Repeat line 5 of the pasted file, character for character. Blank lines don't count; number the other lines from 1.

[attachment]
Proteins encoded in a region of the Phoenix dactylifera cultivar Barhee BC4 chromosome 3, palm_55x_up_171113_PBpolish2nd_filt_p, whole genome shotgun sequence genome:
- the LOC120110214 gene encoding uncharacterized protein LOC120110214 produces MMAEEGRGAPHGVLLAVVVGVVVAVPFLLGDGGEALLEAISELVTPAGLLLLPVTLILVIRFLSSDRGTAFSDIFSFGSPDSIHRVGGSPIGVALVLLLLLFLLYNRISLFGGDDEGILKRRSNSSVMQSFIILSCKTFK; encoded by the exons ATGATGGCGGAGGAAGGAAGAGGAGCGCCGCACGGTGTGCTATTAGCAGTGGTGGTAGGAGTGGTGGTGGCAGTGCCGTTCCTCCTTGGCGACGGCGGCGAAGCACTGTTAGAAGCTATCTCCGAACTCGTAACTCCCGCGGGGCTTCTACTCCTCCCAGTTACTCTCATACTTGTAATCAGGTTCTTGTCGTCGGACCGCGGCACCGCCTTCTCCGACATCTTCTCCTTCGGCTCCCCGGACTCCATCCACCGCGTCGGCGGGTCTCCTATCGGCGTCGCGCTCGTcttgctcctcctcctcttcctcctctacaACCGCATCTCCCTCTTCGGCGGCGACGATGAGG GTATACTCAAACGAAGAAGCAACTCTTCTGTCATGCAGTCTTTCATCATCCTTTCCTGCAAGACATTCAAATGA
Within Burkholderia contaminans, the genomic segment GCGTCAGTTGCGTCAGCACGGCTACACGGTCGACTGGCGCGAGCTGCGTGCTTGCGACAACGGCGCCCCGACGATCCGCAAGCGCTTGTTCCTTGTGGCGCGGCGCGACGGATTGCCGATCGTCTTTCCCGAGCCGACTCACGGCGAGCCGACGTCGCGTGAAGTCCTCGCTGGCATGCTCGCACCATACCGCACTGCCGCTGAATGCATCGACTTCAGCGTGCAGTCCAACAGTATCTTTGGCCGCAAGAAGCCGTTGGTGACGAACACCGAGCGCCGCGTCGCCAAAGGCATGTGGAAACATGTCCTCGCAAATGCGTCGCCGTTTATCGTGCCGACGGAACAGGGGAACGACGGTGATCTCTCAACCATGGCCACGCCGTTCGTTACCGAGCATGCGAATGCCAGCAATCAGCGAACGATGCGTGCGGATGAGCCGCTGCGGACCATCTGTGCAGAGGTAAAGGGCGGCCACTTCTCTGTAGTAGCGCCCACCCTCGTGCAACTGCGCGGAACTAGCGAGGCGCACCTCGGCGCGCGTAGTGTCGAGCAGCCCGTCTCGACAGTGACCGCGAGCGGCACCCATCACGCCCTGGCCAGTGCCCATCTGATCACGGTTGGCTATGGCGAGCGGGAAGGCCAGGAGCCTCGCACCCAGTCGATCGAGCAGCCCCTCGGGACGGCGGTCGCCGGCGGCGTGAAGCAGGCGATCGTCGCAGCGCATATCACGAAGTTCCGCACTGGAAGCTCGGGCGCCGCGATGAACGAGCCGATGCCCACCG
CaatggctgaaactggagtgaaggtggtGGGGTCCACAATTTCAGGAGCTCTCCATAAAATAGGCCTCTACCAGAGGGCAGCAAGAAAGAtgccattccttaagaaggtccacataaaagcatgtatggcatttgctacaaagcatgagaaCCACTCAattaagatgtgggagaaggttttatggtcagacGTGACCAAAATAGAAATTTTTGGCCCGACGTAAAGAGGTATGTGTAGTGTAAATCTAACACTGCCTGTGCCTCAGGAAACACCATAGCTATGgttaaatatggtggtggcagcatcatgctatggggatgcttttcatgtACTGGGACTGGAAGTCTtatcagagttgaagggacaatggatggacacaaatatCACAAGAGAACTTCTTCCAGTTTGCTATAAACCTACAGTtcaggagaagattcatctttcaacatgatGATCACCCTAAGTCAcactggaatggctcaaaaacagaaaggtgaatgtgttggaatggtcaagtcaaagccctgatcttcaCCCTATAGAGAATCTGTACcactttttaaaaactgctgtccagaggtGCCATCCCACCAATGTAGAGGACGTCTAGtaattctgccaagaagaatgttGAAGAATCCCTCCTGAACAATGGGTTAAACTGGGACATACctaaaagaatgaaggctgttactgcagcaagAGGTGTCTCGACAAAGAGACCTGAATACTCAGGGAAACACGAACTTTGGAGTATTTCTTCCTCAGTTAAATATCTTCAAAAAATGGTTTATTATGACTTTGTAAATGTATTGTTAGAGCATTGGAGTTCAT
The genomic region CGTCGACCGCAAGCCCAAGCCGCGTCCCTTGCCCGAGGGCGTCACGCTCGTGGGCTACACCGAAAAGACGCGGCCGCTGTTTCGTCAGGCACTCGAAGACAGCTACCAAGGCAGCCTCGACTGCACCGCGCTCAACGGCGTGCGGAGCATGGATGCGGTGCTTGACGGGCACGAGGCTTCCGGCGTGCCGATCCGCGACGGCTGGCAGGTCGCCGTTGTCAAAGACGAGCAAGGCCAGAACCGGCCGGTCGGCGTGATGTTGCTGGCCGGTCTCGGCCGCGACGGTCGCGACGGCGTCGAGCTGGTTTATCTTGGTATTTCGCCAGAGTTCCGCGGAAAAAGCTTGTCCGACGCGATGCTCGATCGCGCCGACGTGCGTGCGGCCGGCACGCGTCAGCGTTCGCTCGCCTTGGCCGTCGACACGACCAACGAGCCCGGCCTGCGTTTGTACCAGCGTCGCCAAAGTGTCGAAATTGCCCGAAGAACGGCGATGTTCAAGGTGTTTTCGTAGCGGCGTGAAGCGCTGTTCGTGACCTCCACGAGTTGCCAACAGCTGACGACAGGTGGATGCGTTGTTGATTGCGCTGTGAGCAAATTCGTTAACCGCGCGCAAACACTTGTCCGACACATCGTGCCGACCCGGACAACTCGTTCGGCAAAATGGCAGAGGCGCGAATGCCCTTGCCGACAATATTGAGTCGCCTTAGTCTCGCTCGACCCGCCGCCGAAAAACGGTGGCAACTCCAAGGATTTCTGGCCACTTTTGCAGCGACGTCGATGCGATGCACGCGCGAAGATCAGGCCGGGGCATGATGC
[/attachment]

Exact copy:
The genomic region CGTCGACCGCAAGCCCAAGCCGCGTCCCTTGCCCGAGGGCGTCACGCTCGTGGGCTACACCGAAAAGACGCGGCCGCTGTTTCGTCAGGCACTCGAAGACAGCTACCAAGGCAGCCTCGACTGCACCGCGCTCAACGGCGTGCGGAGCATGGATGCGGTGCTTGACGGGCACGAGGCTTCCGGCGTGCCGATCCGCGACGGCTGGCAGGTCGCCGTTGTCAAAGACGAGCAAGGCCAGAACCGGCCGGTCGGCGTGATGTTGCTGGCCGGTCTCGGCCGCGACGGTCGCGACGGCGTCGAGCTGGTTTATCTTGGTATTTCGCCAGAGTTCCGCGGAAAAAGCTTGTCCGACGCGATGCTCGATCGCGCCGACGTGCGTGCGGCCGGCACGCGTCAGCGTTCGCTCGCCTTGGCCGTCGACACGACCAACGAGCCCGGCCTGCGTTTGTACCAGCGTCGCCAAAGTGTCGAAATTGCCCGAAGAACGGCGATGTTCAAGGTGTTTTCGTAGCGGCGTGAAGCGCTGTTCGTGACCTCCACGAGTTGCCAACAGCTGACGACAGGTGGATGCGTTGTTGATTGCGCTGTGAGCAAATTCGTTAACCGCGCGCAAACACTTGTCCGACACATCGTGCCGACCCGGACAACTCGTTCGGCAAAATGGCAGAGGCGCGAATGCCCTTGCCGACAATATTGAGTCGCCTTAGTCTCGCTCGACCCGCCGCCGAAAAACGGTGGCAACTCCAAGGATTTCTGGCCACTTTTGCAGCGACGTCGATGCGATGCACGCGCGAAGATCAGGCCGGGGCATGATGC